Jesuits in Spain Apologize for Abuse, but Words are Empty without Action

The Jesuits in Spain have apologized for the abuse perpetrated on children and adults by priests from their order and released limited information about those cases, which span nearly a century. The release of this information is a good first step. However, if the Jesuits want their apology to truly mean something they must follow up with much more action.

According to the report, at least 96 priests from the Jesuit order abused at least 81 children and 21 adults in Spain since 1927. To us, these numbers seem unbelievably low. We strongly suspect that there are far more hidden victims. We are also extremely disappointed that the order has chosen not to disclose the names of those 96 perpetrators to the public. Such a move would not only help survivors to heal but also spur more victims to come forward.

For context, the abuse rate acknowledged by the US Catholic Church is over 6% and our statistics estimate nearly 1 in 10 US priests have abused children since 1950. The Jesuits in the United States report the highest number of abusers among religious orders (so far), acknowledging that over 300 US Jesuits abused thousands of boys and girls, a current proportion of one abuser to every seven Jesuits. Applying that same proportion to Spain, which apparently studied 8,889 Spanish Jesuits files, there likely are 1,250 abusers among its ranks.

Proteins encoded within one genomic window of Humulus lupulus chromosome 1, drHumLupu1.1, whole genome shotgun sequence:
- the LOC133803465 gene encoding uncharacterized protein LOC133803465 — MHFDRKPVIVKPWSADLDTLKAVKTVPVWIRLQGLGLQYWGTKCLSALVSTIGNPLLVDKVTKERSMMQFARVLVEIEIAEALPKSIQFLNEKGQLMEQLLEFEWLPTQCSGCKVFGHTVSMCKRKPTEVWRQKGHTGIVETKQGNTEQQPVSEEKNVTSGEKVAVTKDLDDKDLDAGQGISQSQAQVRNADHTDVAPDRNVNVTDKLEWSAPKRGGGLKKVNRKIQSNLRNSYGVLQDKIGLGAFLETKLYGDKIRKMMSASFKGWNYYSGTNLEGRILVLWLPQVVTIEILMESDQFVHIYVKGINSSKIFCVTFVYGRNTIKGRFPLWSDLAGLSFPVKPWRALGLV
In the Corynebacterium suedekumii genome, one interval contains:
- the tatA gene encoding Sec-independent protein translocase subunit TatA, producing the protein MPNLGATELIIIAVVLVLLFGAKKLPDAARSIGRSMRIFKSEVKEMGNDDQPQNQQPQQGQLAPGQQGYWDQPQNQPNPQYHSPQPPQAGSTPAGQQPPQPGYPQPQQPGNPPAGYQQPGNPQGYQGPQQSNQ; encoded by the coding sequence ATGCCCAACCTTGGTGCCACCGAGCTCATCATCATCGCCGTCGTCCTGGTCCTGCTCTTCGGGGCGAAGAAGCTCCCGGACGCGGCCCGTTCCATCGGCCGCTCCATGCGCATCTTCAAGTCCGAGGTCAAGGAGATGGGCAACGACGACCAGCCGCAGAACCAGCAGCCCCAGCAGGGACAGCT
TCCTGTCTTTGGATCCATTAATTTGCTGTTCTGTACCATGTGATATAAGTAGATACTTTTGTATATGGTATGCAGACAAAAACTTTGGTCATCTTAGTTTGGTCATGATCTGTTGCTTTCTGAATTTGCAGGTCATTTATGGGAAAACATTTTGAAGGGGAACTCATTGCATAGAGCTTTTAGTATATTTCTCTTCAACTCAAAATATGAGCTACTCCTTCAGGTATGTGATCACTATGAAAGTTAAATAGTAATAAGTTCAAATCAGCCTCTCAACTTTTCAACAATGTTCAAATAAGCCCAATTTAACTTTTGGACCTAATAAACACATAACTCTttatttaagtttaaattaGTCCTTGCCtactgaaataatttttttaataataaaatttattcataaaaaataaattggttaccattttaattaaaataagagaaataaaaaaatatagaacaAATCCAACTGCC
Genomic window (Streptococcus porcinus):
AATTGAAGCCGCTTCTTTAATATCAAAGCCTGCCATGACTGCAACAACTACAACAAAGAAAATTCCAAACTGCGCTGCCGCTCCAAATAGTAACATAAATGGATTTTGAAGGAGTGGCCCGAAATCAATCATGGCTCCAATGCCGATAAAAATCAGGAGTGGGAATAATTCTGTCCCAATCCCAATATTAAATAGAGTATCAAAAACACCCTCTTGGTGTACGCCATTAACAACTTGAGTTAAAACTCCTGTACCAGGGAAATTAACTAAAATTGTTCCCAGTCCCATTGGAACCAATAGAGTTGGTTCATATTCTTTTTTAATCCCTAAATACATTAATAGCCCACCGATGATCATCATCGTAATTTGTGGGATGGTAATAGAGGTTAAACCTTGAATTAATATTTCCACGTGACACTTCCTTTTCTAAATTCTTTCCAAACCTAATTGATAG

Then there are the victim counts. We know that in the United States, secular investigations bring out more accurate victim assessments. From the Pennsylvania Grand Jury report, the average victim count per accused priest is nine, and we also know at least one third of victims never report, so the likely count per abuser is above twelve. Applying those to the even paltry 1% the Spanish Jesuits claim results in nearly 1,000 victims. Applying that number more accurately to the likely abuser count of 1,250 yields over 15,000 Spanish victims of Jesuit priests.

These discrepancies demonstrate why it is important that secular authorities are the ones who investigate crimes committed by the Catholic Church, not Church officials themselves. It is difficult to trust the numbers put out by the very people who have a vested interest in protecting themselves and the reputation of their institution. Only through unbiased probes without any attachment to the institution can the full truth be revealed. We hope that government officials in Spain will follow in the footsteps of countries like the UK, Australia and Canada and open a commission into crimes committed against children and adults by religious institutions.

There are critical questions that remain to be answered and we hope that a commission would focus on finding the answers to the following:

  • For how long have Jesuit officials known about the allegations against a perpetrator and potentially endangered others by keeping the name of that abuser hidden?
  • Which Jesuit officials, living or dead, chose to protect  a perpetrator instead of the communities in which he worked?

This step by the Jesuits in Spain is but one towards complete transparency. We firmly believe that the immediate next steps must be taken by the Spanish government.

CONTACT: Zach Hiner, Executive Director ([email protected], 517-974-9009)

(SNAP, the Survivors Network, has been providing support for victims of sexual abuse in institutional settings for 30 years. We have more than 25,000 survivors and supporters in our network. Our website is SNAPnetwork.org)

 


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